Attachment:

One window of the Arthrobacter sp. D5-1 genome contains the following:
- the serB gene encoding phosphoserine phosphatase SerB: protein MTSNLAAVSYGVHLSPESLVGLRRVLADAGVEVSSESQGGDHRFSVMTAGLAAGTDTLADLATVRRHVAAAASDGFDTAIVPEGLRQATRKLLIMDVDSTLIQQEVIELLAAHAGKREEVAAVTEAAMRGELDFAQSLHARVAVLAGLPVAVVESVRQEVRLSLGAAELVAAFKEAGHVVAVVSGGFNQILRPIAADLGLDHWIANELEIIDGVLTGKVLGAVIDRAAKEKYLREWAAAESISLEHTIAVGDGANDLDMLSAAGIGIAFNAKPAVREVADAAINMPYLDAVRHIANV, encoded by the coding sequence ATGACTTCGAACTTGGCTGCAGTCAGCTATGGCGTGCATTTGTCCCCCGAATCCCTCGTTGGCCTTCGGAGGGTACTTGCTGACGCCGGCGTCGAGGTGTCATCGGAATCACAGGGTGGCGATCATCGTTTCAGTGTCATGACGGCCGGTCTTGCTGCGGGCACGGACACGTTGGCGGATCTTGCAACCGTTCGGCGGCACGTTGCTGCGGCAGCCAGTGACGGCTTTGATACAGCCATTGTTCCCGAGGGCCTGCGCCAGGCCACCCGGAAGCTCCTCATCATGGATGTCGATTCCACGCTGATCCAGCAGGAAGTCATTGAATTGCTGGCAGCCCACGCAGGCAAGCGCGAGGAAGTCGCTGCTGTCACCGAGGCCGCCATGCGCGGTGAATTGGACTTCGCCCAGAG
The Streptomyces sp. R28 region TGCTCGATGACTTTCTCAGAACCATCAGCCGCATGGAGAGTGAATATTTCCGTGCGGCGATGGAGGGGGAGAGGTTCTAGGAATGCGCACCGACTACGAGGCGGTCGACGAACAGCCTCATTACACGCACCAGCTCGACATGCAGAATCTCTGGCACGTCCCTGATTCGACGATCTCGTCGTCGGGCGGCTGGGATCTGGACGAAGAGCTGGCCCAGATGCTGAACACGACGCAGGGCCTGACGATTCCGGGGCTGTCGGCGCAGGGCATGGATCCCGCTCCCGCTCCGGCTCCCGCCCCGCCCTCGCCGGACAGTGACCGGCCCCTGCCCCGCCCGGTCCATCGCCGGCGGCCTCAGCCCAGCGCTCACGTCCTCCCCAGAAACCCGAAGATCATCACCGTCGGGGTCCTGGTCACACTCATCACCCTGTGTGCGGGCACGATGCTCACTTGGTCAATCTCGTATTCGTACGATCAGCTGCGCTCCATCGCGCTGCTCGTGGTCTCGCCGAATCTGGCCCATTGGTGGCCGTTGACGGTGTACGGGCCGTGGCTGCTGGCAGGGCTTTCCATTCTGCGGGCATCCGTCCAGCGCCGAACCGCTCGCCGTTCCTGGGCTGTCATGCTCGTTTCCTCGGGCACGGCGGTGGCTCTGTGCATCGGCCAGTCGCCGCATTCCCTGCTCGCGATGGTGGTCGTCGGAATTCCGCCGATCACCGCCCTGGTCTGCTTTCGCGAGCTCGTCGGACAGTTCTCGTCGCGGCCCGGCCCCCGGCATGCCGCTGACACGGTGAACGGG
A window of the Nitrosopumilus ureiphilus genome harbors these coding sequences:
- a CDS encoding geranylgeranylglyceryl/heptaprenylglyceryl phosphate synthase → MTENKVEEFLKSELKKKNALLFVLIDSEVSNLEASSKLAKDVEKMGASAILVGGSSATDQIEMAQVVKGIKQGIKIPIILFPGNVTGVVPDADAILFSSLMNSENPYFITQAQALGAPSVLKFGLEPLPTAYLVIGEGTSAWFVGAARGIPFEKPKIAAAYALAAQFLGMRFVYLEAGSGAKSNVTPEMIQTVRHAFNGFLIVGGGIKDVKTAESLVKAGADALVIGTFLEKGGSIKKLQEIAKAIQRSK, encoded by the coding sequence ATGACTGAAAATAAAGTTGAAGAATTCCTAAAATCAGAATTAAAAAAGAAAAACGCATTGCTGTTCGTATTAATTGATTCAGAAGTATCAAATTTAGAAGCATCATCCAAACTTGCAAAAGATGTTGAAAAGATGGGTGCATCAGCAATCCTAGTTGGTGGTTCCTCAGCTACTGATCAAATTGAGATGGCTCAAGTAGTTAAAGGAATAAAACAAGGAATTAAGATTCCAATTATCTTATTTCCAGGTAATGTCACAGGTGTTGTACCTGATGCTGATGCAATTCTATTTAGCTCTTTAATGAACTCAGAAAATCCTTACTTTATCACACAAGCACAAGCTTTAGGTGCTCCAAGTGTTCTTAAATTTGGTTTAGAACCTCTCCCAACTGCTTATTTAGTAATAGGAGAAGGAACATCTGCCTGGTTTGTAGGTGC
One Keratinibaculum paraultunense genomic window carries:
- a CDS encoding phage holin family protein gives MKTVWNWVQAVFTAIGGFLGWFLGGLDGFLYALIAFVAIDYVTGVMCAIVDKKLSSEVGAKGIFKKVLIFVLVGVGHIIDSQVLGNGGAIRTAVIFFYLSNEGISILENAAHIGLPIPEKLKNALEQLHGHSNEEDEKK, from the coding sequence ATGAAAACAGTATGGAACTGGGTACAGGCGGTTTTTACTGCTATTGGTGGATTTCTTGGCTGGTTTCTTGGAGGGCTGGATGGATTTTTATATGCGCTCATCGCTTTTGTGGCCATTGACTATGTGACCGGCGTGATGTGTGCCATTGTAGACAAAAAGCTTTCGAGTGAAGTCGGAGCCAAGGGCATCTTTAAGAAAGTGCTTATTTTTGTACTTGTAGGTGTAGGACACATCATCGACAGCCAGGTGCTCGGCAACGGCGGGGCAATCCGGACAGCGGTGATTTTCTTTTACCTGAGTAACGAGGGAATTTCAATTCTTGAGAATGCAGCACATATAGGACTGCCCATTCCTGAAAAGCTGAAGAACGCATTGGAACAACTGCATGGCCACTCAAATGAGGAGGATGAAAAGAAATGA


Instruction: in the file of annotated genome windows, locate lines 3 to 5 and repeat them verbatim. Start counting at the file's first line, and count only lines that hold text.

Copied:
The Streptomyces sp. R28 region TGCTCGATGACTTTCTCAGAACCATCAGCCGCATGGAGAGTGAATATTTCCGTGCGGCGATGGAGGGGGAGAGGTTCTAGGAATGCGCACCGACTACGAGGCGGTCGACGAACAGCCTCATTACACGCACCAGCTCGACATGCAGAATCTCTGGCACGTCCCTGATTCGACGATCTCGTCGTCGGGCGGCTGGGATCTGGACGAAGAGCTGGCCCAGATGCTGAACACGACGCAGGGCCTGACGATTCCGGGGCTGTCGGCGCAGGGCATGGATCCCGCTCCCGCTCCGGCTCCCGCCCCGCCCTCGCCGGACAGTGACCGGCCCCTGCCCCGCCCGGTCCATCGCCGGCGGCCTCAGCCCAGCGCTCACGTCCTCCCCAGAAACCCGAAGATCATCACCGTCGGGGTCCTGGTCACACTCATCACCCTGTGTGCGGGCACGATGCTCACTTGGTCAATCTCGTATTCGTACGATCAGCTGCGCTCCATCGCGCTGCTCGTGGTCTCGCCGAATCTGGCCCATTGGTGGCCGTTGACGGTGTACGGGCCGTGGCTGCTGGCAGGGCTTTCCATTCTGCGGGCATCCGTCCAGCGCCGAACCGCTCGCCGTTCCTGGGCTGTCATGCTCGTTTCCTCGGGCACGGCGGTGGCTCTGTGCATCGGCCAGTCGCCGCATTCCCTGCTCGCGATGGTGGTCGTCGGAATTCCGCCGATCACCGCCCTGGTCTGCTTTCGCGAGCTCGTCGGACAGTTCTCGTCGCGGCCCGGCCCCCGGCATGCCGCTGACACGGTGAACGGG
A window of the Nitrosopumilus ureiphilus genome harbors these coding sequences:
- a CDS encoding geranylgeranylglyceryl/heptaprenylglyceryl phosphate synthase → MTENKVEEFLKSELKKKNALLFVLIDSEVSNLEASSKLAKDVEKMGASAILVGGSSATDQIEMAQVVKGIKQGIKIPIILFPGNVTGVVPDADAILFSSLMNSENPYFITQAQALGAPSVLKFGLEPLPTAYLVIGEGTSAWFVGAARGIPFEKPKIAAAYALAAQFLGMRFVYLEAGSGAKSNVTPEMIQTVRHAFNGFLIVGGGIKDVKTAESLVKAGADALVIGTFLEKGGSIKKLQEIAKAIQRSK, encoded by the coding sequence ATGACTGAAAATAAAGTTGAAGAATTCCTAAAATCAGAATTAAAAAAGAAAAACGCATTGCTGTTCGTATTAATTGATTCAGAAGTATCAAATTTAGAAGCATCATCCAAACTTGCAAAAGATGTTGAAAAGATGGGTGCATCAGCAATCCTAGTTGGTGGTTCCTCAGCTACTGATCAAATTGAGATGGCTCAAGTAGTTAAAGGAATAAAACAAGGAATTAAGATTCCAATTATCTTATTTCCAGGTAATGTCACAGGTGTTGTACCTGATGCTGATGCAATTCTATTTAGCTCTTTAATGAACTCAGAAAATCCTTACTTTATCACACAAGCACAAGCTTTAGGTGCTCCAAGTGTTCTTAAATTTGGTTTAGAACCTCTCCCAACTGCTTATTTAGTAATAGGAGAAGGAACATCTGCCTGGTTTGTAGGTGC